A month or so ago, I read Adorsho Hindu Hotel by Bibhutibhusan Bandopadhyay. The book tells the story of a poor Brahmin cook who works in a town hotel, but hopes to be able to open a hotel of his own, someday. Hajari Thakur has a lot of dreams and aspirations, and though middle-aged, has the ability and wish to work hard. However, he is desperately poor, and all he can do is work like a slave all day to be able to look after his wife and daughter back at home. In spite of all the hardships, his strong belief that someday his own hotel will come into existence and that he will be its sole owner and run it his own way helps him endure all humiliation from his master and go on with life. The story goes on to tell us about the strange turn of fate in his life that brings him friends and money, and helps him establish his dream hotel. The book gives us a very vivid picture of the entire scenario of the man’s life, and reading it is a very rewarding experience.
Most people around me seem to suffer from a very acute fear of books. In fact, I can think of several people of varied age groups who would gladly endure physical torture rather than read a good book. The only thing these people ever read, if any at all, is a very cheap kind of chick lit. No wonder Chetan Bhagat books have become best sellers. When I mention some great book like To Kill a Mockingbird and A Christmas Carol, they give me blank stares. Obviously they have never heard of them. Our school library is an embarrassment. Not that there aren’t any good books; I have seen labels like Great Expectations and The Street Lawyer in the showcases. Even a dusty copy of The Kite Runner is lying in a faraway corner. But when it comes to lending books, the students are given a few Hardy Boys and Nancy Drews to select from. When, accidentally, they do give out a good book, they discourage us from taking it. I had found Anne Frank's Diary on the table, and tried to take it. The librarian snatched it away from my hands, saying that it was not a book for children, and handed me a Famous Five. I was in class seven then. Of course, I later discovered three copies of the book at home, so I had nothing to lose!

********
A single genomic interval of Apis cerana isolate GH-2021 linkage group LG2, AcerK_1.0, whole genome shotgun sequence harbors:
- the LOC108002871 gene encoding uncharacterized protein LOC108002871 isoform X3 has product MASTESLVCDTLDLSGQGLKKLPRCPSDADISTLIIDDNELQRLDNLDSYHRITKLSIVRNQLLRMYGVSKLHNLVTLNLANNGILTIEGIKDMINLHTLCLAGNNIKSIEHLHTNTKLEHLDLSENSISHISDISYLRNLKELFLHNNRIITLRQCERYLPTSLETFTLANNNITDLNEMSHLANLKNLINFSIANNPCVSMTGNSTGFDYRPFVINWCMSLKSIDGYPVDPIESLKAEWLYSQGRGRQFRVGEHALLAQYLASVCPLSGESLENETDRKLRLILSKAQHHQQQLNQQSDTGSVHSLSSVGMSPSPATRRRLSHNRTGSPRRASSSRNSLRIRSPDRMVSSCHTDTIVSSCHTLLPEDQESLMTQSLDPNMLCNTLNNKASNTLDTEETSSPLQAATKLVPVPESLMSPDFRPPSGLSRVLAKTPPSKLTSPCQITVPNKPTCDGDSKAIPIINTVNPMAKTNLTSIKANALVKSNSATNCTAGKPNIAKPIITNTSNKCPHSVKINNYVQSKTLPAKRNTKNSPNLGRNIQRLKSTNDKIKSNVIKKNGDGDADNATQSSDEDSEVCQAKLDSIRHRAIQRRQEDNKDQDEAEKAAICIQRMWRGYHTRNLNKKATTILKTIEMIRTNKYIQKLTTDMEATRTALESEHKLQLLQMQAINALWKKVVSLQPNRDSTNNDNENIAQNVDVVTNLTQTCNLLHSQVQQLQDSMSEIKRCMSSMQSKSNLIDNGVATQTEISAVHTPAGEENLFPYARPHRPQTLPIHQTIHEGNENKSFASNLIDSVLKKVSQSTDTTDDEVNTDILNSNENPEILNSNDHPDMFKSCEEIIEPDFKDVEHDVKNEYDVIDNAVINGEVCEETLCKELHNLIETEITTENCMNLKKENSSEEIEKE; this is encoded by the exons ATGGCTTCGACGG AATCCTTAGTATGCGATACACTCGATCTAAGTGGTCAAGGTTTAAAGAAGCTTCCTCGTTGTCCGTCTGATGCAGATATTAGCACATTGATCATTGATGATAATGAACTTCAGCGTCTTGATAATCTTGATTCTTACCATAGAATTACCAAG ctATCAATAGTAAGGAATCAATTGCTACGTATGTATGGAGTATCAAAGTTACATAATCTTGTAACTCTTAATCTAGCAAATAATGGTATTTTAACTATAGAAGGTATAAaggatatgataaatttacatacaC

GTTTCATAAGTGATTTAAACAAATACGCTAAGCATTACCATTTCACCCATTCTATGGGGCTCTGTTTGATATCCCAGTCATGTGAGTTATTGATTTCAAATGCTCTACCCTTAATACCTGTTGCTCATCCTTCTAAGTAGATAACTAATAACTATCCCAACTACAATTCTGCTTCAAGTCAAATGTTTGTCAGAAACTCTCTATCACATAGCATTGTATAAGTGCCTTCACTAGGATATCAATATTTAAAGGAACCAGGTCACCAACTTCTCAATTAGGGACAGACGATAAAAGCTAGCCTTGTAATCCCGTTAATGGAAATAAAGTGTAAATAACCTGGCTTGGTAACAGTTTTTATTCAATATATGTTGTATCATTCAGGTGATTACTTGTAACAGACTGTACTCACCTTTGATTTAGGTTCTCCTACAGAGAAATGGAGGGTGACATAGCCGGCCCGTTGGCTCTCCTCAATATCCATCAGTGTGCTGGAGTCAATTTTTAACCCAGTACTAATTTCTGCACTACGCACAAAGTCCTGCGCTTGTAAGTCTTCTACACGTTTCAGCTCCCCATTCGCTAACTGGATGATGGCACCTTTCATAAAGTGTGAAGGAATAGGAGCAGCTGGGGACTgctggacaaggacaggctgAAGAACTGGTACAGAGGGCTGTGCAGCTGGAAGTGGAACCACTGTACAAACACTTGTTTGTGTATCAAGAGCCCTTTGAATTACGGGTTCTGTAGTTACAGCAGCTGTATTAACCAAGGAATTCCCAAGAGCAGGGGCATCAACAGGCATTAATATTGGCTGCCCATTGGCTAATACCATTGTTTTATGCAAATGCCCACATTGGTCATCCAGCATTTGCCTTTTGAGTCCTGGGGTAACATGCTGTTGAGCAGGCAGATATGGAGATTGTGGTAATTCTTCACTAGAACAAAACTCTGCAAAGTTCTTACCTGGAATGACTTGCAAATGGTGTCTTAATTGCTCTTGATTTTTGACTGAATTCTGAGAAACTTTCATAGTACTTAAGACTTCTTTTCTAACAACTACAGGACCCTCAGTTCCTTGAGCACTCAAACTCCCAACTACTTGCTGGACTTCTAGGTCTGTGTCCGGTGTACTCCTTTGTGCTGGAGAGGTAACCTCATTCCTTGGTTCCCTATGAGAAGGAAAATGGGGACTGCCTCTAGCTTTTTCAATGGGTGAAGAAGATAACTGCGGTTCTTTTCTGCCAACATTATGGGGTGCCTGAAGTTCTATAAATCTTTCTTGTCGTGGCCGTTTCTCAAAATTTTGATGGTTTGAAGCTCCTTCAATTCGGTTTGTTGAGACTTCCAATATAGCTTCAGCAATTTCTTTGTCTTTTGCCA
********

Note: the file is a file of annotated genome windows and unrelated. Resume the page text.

When it comes to any of the Indian languages, things are much worse. Bengalis don’t read Bengali, Marwaris don’t read Hindi, and Punjabis don’t read Punjabi. To most Indians, their mother tongue is a matter of embarrassment, rather than pride. I have heard one Bengali boy sneering at another because the other had read one Bengali book! We have a lesson in English Literature this year, called “The Last Lesson” by Alphonse Daudet. The writer tells us about their last French lesson after the Prussians had conquered
Alsace and . The writer’s old master talks of their language with infinite love and pride, and says that every Frenchman should hold on to it, as it can be a key to the prison of slavery. When baba was teaching us this lesson in class, he said that every community should feel the same way about their mother tongue. He joked sadly that the problem with us Bengalis is that “Amra Bangla ta bhule gechhi, aar English ta shikhini” (We have forgotten Bengali, and haven’t learnt English)! Lorraine
Though I am a voracious reader, I feel ashamed to admit that I have not read many Bengali books yet. My mother tongue is Bengali, which makes it even more shameful. I cannot deny that my father has tried and still keeps trying to make me read more in my mother tongue. I know it is high time I listened to him. I read Adorsho Hindu Hotel, Chander Pahar, Ghonada, Feluda, Byomkesh Bokshi and a few other such books, and got a taste of the invaluable treasure that is waiting for me. Srikanto, Aronyok, Pather Panchali, Kamalakanter Doptor, Muchiram Gur and everything besides, here I come!